Worship is more potently expressed as we care for those who are less fortunate materially, than by a Sunday morning of singing His praises. This is the worship that God asks of us.

  2. Kevin Leggett June 27, 2011

    Thanks for the wonderful reminder. Never thought of fasting in light of this.

  3. Amanda June 27, 2011

    This is why I named my blog “The Kind of Fasting I Have Chosen!” So glad Compassions blogging about it too 🙂

  4. Vicki Small September 4, 2010

    Hmm…I think there is a fourth message: God will bless us as we obey – in relation to our care for the poor, certainly, but by obeying and honoring Him in all our ways (see vv. 13 and 14). All of the preceding verses also call for obedience to commands, to teaching, that have already been given.

  5. Chris Giovagnoni August 30, 2010

    I’ve heard it said that Isaiah 58 contains three important messages for us to heed.

    1. God is not impressed with religious posturing. We cannot serve Him with empty, uncaring or selfish hearts and expect our voices to be heard.
    2. God will hear us when we seek justice for the oppressed.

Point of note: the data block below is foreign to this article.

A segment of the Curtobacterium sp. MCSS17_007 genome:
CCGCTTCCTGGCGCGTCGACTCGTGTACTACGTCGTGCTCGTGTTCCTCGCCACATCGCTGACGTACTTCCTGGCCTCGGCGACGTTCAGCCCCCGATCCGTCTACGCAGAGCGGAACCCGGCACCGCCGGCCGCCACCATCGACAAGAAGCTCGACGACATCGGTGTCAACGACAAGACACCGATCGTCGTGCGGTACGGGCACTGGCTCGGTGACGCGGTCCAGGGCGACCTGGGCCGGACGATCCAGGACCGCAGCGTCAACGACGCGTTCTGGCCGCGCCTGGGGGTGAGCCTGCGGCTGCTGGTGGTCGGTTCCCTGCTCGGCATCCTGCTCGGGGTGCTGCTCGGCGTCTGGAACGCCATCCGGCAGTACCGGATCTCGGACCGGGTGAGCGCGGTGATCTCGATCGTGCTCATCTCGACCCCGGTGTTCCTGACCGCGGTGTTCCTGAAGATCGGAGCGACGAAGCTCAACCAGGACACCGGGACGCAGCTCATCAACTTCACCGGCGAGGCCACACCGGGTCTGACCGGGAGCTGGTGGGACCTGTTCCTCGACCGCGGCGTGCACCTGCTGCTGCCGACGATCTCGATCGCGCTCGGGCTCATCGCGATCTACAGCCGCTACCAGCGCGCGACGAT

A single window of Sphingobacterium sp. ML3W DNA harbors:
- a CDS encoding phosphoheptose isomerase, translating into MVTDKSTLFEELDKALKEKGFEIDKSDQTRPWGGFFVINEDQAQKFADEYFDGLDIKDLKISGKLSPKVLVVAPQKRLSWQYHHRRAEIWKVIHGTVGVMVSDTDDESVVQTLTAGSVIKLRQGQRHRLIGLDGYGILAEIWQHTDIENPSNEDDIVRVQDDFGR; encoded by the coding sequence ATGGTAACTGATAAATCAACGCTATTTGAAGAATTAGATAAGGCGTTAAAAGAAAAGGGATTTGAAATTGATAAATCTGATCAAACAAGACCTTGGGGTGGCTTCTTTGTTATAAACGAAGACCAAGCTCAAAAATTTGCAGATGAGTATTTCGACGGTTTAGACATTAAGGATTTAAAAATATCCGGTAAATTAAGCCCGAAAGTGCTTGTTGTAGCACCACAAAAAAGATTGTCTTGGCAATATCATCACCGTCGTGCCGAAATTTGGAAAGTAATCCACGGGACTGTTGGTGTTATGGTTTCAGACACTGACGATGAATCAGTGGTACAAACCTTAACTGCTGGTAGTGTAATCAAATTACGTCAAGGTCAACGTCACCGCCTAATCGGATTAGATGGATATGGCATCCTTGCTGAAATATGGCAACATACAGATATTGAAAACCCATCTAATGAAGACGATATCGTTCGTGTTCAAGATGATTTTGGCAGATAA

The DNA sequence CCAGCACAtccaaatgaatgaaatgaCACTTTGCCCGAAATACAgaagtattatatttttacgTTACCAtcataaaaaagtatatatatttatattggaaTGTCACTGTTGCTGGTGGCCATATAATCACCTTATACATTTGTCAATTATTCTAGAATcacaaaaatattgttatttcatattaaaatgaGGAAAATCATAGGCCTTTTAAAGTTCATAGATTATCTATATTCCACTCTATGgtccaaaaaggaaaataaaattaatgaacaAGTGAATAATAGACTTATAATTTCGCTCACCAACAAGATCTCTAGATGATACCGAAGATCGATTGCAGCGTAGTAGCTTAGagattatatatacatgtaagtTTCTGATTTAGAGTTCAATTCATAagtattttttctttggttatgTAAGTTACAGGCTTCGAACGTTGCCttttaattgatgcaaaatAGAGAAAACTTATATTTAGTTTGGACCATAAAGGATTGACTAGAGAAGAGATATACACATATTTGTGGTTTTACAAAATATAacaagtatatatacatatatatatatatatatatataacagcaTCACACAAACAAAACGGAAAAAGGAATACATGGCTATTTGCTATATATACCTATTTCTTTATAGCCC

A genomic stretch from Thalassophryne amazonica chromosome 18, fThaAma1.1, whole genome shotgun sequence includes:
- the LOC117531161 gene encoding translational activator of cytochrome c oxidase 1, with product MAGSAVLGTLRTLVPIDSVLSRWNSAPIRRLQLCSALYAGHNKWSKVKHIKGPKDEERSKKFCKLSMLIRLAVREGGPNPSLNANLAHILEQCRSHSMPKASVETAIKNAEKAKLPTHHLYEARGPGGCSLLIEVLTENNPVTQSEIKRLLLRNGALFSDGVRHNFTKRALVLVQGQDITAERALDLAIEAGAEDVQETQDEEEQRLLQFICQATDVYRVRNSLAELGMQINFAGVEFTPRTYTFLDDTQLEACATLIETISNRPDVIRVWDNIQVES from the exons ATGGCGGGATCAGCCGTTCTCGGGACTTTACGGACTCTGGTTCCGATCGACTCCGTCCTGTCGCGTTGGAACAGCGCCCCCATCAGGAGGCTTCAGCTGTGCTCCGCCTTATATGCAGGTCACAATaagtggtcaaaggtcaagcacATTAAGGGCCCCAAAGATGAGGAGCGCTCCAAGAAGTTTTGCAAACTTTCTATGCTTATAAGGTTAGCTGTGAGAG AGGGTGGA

3. God will give us blessed lives when we pour ourselves for the poor, when we “spend our souls” personally and authentically.
  6. Chris Giovagnoni August 30, 2010

    From HopeGrows247 on Twitter:

    Is. 58 relevance: This describes America n many ways. We expect so much of God but give so little of ourselves. We do things 4 show, not out of obedience & expect tht 2 b honoured by God. Fasting is just 1 example of things we do almost robotically w/o the right heart. God wants us to SERVE others, not wait 2 b blessed by Him. That will come. If we do things w/the right attitude & 4 the right reasons, our fruit will be obvious. In short, if we are TRULY obedient, we won’t have any needs or wants (Ps. 23:1). We’ll be safe, & He will restore us. I looked at several translations of Is. 58. I have to say, I like The Message’s way of putting things for this passage! 🙂

  7. Brit Windel August 30, 2010

    I think our answer is found in Isaiah 61. We have to first realize we are the called ones, we are anointed to speak and share the love and favor of God with those who have been oppressed and taken advantage of

  8. Sherry W. August 30, 2010

    Is 58 was a lectionary reading a couple weeks ago. The words in verse 10 have been nibbling at me since then:

    “if you spend yourselves in behalf of the hungry
    and satisfy the needs of the oppressed”

    In verse 6, the original Hebrew “you” is in plural form: “(You all) shall break every yoke”. We must work together on the things in verse 6. That’s a big set of tasks–we can’t do it alone. But In verse 10, the Hebrew “you” is singular. This is what an individual can do. So I’m chewing on this. How can I spend (keep expending) myself on behalf of the hungry? Not an easy question.

    1. Brinta January 8, 2012

      Where is the plural ‘you’ in verse 6 that you ara referig to ? I am somehow not seeing any ‘you’ in verse 6